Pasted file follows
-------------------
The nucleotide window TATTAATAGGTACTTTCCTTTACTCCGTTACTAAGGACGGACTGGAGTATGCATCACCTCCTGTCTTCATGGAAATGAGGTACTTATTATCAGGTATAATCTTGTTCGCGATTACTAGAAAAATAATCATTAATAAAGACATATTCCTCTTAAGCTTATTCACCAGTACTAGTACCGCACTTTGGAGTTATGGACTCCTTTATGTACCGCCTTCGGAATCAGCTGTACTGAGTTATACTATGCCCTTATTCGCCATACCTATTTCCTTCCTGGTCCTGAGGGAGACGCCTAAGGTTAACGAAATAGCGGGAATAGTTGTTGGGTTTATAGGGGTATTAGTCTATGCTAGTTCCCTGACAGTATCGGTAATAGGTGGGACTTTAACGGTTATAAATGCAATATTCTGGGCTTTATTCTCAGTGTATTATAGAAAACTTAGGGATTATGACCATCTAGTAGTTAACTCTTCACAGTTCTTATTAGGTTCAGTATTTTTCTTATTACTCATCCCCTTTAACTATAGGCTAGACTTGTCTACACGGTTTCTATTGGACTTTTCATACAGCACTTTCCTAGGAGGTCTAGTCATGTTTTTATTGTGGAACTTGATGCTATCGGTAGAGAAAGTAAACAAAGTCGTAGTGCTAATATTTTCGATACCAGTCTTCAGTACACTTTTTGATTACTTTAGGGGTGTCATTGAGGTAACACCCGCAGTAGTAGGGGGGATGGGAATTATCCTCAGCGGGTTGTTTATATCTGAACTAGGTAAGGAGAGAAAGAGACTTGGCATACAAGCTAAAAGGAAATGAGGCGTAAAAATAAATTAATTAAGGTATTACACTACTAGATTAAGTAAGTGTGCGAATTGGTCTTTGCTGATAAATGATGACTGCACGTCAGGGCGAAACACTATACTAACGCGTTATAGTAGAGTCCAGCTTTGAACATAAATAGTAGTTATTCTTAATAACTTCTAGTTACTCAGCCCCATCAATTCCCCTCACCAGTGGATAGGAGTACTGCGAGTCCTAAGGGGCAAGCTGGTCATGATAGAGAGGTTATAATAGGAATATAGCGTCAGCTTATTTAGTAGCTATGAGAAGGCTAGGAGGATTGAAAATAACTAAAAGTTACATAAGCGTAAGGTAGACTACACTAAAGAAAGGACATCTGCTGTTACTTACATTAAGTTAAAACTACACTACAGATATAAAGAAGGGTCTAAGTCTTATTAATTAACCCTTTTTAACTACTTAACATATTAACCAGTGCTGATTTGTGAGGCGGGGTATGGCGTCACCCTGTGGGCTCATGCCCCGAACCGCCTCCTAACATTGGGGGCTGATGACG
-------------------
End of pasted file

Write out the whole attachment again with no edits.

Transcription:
The nucleotide window TATTAATAGGTACTTTCCTTTACTCCGTTACTAAGGACGGACTGGAGTATGCATCACCTCCTGTCTTCATGGAAATGAGGTACTTATTATCAGGTATAATCTTGTTCGCGATTACTAGAAAAATAATCATTAATAAAGACATATTCCTCTTAAGCTTATTCACCAGTACTAGTACCGCACTTTGGAGTTATGGACTCCTTTATGTACCGCCTTCGGAATCAGCTGTACTGAGTTATACTATGCCCTTATTCGCCATACCTATTTCCTTCCTGGTCCTGAGGGAGACGCCTAAGGTTAACGAAATAGCGGGAATAGTTGTTGGGTTTATAGGGGTATTAGTCTATGCTAGTTCCCTGACAGTATCGGTAATAGGTGGGACTTTAACGGTTATAAATGCAATATTCTGGGCTTTATTCTCAGTGTATTATAGAAAACTTAGGGATTATGACCATCTAGTAGTTAACTCTTCACAGTTCTTATTAGGTTCAGTATTTTTCTTATTACTCATCCCCTTTAACTATAGGCTAGACTTGTCTACACGGTTTCTATTGGACTTTTCATACAGCACTTTCCTAGGAGGTCTAGTCATGTTTTTATTGTGGAACTTGATGCTATCGGTAGAGAAAGTAAACAAAGTCGTAGTGCTAATATTTTCGATACCAGTCTTCAGTACACTTTTTGATTACTTTAGGGGTGTCATTGAGGTAACACCCGCAGTAGTAGGGGGGATGGGAATTATCCTCAGCGGGTTGTTTATATCTGAACTAGGTAAGGAGAGAAAGAGACTTGGCATACAAGCTAAAAGGAAATGAGGCGTAAAAATAAATTAATTAAGGTATTACACTACTAGATTAAGTAAGTGTGCGAATTGGTCTTTGCTGATAAATGATGACTGCACGTCAGGGCGAAACACTATACTAACGCGTTATAGTAGAGTCCAGCTTTGAACATAAATAGTAGTTATTCTTAATAACTTCTAGTTACTCAGCCCCATCAATTCCCCTCACCAGTGGATAGGAGTACTGCGAGTCCTAAGGGGCAAGCTGGTCATGATAGAGAGGTTATAATAGGAATATAGCGTCAGCTTATTTAGTAGCTATGAGAAGGCTAGGAGGATTGAAAATAACTAAAAGTTACATAAGCGTAAGGTAGACTACACTAAAGAAAGGACATCTGCTGTTACTTACATTAAGTTAAAACTACACTACAGATATAAAGAAGGGTCTAAGTCTTATTAATTAACCCTTTTTAACTACTTAACATATTAACCAGTGCTGATTTGTGAGGCGGGGTATGGCGTCACCCTGTGGGCTCATGCCCCGAACCGCCTCCTAACATTGGGGGCTGATGACG